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Asian investor sentiment declines in 3 months: ING

Asian investor sentiment declines in 3 months: ING
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First Published: Tue, Apr 15 2008. 11 53 PM IST

Even though Japan was not included in the sentiment index score, the survey found Japanese  investors even more pessimistic than six months ago, expressing concerns about their domestic economy
Even though Japan was not included in the sentiment index score, the survey found Japanese investors even more pessimistic than six months ago, expressing concerns about their domestic economy
Updated: Tue, Apr 15 2008. 11 53 PM IST
Hong Kong: Affluent investors in Asia are confident their economies will remain robust despite a weak US economy, but are less confident about the outlook for financial markets than three months ago, a survey by ING Asia/Pacific Ltd shows.
“In terms of economies, Asia can decouple to some extent from (a global economic slowdown). But Asian stock markets have already retracted so they are not decoupling. They react instantly to changes in risk appetite around the world,” Nick Toovey, Asia-Pacific head of equity at ING Investment Management, said Reuters as the survey was released on Tuesday.
Even though Japan was not included in the sentiment index score, the survey found Japanese investors even more pessimistic than six months ago, expressing concerns about their domestic economy
Investors in Asia’s emerging economic powerhouses India and China, however, were slightly more bullish than three months ago, viewing that recent market corrections provided buying opportunities, the ING survey added.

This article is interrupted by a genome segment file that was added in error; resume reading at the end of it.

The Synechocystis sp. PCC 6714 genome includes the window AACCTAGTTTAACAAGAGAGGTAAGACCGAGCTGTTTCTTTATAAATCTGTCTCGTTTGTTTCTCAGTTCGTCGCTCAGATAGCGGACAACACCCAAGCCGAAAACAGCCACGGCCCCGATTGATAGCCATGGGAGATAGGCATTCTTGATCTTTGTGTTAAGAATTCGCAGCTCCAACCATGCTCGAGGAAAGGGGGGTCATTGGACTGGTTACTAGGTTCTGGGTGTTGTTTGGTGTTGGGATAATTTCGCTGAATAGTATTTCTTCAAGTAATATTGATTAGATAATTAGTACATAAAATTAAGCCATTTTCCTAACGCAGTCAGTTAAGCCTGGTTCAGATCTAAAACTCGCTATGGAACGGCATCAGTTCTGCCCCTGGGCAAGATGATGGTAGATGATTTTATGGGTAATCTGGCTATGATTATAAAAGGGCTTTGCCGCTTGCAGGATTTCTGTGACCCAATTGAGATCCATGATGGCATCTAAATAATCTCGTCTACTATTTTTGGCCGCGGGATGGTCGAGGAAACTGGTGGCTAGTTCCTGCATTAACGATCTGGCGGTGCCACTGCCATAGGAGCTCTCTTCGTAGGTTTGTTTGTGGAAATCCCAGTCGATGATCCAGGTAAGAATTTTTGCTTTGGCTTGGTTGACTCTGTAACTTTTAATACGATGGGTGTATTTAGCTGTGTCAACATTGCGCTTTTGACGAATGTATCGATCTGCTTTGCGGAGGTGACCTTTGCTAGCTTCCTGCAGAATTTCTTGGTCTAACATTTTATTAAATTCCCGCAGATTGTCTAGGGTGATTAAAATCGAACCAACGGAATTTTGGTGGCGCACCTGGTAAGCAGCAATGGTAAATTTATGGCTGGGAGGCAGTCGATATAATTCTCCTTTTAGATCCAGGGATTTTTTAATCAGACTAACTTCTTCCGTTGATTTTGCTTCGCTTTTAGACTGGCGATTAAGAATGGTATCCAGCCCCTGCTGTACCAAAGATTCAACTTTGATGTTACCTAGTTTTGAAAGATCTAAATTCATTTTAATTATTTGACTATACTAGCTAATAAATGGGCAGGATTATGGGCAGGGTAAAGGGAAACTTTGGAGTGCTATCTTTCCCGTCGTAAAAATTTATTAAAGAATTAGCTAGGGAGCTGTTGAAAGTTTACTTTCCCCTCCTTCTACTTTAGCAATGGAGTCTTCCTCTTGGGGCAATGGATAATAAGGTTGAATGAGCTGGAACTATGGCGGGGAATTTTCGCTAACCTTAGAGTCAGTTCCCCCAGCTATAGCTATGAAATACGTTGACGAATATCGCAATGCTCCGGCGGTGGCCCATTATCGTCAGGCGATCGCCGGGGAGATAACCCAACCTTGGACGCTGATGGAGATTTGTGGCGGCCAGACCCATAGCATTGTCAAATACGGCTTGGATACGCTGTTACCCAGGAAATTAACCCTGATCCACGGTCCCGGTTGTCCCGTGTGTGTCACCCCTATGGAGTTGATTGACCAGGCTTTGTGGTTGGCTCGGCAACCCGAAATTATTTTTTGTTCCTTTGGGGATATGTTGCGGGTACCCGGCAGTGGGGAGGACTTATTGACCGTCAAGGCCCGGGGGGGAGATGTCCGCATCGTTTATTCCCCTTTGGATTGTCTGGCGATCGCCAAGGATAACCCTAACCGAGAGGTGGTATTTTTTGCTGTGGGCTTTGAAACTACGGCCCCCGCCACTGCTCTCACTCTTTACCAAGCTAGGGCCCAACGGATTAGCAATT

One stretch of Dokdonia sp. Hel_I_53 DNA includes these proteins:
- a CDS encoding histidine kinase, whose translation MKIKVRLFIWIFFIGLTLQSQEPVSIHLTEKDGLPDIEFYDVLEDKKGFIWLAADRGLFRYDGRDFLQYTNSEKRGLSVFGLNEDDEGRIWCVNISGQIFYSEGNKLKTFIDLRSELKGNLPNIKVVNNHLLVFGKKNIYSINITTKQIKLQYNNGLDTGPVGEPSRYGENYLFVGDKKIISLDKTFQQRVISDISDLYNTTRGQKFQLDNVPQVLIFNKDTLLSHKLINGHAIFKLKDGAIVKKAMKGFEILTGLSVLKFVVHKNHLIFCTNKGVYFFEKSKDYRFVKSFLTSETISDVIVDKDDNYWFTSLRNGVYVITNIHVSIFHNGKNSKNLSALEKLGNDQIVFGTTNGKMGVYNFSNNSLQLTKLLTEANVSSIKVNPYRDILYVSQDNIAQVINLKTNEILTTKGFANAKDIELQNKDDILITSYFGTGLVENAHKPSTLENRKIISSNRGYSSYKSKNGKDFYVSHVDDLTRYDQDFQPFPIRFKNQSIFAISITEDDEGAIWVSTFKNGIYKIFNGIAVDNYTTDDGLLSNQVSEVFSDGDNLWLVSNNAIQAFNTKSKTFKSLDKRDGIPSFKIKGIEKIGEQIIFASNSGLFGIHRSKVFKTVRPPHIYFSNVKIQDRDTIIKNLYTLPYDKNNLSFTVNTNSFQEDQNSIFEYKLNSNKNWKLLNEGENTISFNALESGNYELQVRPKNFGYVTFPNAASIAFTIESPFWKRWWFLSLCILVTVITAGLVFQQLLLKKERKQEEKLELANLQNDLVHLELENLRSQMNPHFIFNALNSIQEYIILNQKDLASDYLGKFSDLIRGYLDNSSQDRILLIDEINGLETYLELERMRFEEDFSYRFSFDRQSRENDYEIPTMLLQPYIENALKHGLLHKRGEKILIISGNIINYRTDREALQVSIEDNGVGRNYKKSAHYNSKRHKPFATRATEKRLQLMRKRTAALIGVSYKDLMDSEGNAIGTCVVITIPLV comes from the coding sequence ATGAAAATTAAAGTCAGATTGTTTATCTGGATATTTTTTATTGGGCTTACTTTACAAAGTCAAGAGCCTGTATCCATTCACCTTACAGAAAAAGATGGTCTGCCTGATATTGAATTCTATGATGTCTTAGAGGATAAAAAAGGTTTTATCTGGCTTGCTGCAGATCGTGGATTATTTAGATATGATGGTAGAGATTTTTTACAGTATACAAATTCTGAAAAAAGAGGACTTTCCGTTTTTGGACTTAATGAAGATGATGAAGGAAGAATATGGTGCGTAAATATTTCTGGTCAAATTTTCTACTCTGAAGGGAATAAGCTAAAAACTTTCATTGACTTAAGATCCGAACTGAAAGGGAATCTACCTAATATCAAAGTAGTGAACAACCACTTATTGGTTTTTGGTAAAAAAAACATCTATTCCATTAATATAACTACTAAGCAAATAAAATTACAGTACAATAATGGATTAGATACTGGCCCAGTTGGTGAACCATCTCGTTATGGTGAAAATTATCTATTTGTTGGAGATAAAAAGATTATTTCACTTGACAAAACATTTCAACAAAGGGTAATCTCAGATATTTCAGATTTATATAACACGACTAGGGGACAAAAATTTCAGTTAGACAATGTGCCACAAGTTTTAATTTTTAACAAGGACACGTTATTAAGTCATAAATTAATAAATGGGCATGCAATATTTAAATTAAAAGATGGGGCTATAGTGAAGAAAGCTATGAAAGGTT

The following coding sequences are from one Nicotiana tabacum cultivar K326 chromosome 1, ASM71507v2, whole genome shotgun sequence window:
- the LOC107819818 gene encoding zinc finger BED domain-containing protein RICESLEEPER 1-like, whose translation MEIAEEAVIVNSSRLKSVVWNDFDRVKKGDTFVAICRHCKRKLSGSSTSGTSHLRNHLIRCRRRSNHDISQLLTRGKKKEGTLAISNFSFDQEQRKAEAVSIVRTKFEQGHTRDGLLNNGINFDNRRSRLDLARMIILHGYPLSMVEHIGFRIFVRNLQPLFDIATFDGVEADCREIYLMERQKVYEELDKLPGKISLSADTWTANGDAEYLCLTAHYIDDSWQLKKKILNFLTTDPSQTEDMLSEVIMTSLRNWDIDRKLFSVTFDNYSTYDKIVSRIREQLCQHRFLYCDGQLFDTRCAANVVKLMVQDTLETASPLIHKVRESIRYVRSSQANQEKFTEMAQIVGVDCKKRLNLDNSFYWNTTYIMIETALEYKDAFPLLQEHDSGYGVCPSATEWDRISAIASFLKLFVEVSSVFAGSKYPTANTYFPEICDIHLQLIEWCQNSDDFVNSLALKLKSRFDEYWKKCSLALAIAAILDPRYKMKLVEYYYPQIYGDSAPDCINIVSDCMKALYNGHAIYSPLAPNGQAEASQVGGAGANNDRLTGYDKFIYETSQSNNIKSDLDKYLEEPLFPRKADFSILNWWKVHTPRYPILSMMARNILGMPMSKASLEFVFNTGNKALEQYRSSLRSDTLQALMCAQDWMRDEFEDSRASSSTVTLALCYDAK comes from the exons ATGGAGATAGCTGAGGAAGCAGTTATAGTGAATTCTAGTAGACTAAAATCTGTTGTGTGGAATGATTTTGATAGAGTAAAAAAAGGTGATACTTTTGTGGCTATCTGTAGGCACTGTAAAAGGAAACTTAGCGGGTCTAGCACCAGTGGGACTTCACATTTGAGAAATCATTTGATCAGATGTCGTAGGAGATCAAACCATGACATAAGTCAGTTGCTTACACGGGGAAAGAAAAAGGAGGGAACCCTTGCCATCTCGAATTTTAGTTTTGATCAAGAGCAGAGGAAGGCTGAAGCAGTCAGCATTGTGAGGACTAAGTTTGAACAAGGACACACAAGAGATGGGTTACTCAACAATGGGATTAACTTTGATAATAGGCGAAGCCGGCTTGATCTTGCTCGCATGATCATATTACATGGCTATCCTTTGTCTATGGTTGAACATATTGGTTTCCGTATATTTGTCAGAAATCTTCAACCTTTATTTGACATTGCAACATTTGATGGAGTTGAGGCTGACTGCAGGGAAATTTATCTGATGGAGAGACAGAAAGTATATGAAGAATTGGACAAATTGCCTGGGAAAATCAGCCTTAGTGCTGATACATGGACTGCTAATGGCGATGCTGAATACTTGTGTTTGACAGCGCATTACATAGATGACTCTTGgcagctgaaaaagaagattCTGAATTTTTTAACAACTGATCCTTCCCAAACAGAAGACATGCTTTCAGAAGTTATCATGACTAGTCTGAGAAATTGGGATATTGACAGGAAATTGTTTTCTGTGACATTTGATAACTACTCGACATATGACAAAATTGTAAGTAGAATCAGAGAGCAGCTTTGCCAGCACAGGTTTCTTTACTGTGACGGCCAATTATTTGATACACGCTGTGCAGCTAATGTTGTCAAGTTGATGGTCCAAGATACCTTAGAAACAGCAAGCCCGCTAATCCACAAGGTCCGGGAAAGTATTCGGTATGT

The asset manager is overweight on India and favours the country’s financial sector because it gives exposure to the domestic economy. It has downgraded China to underweight from overweight, but still likes Hong Kong equities with China exposure.
The quarterly ING Dashboard Sentiment Index for Asia fell to 125 in the first quarter, from 135 in the fourth quarter and 141 in the third quarter. The decline in sentiment reflects concerns that the US subprime crisis, global credit crunch and a possible US recession would continue to impact financial markets.
Investor sentiment, however, improved in Malaysia as well as Taiwan, where it was helped by the prospect of political change ahead of Nationalist Party candidate Ma Ying-jeou’s victory in presidential elections late last month.
The survey also polled investors in Japan, Australia and New Zealand, but those markets were not included in the sentiment index score.
Japanese, who have been the most pessimistic investors in the region since ING launched its Asia-Pacific survey six months ago, were even more pessimistic this time, expressing concerns about their domestic economy.
The survey, taken in March and covering 13 markets, polled 1,308 investors aged at least 30 and with at least $100,000 (Rs40 lakh) in assets that could be invested.
Singapore, Hong Kong and South Korea saw the sharpest falls in confidence from three months ago as those markets are far more sensitive to a downturn in the US than India and China, ING said.
Toovey believes the US is already in recession, and expects Europe to slow, but says investors will start to get back into US equities later this year. “Wise investors would do it in stages,” he said.
“The United States could see zero growth for all of 2008, but we are more positive about growth in 2009.” ING does not see any Asian economies following the US into recession, arguing that domestic demand should be strong enough to offset an export slowdown.
The asset manager is staying away from Asian export-related stocks and favours investment in physical property and commodities as a way to hedge against rising inflation across the region.
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First Published: Tue, Apr 15 2008. 11 53 PM IST
More Topics: Asian stock | US economy | ING | India | China |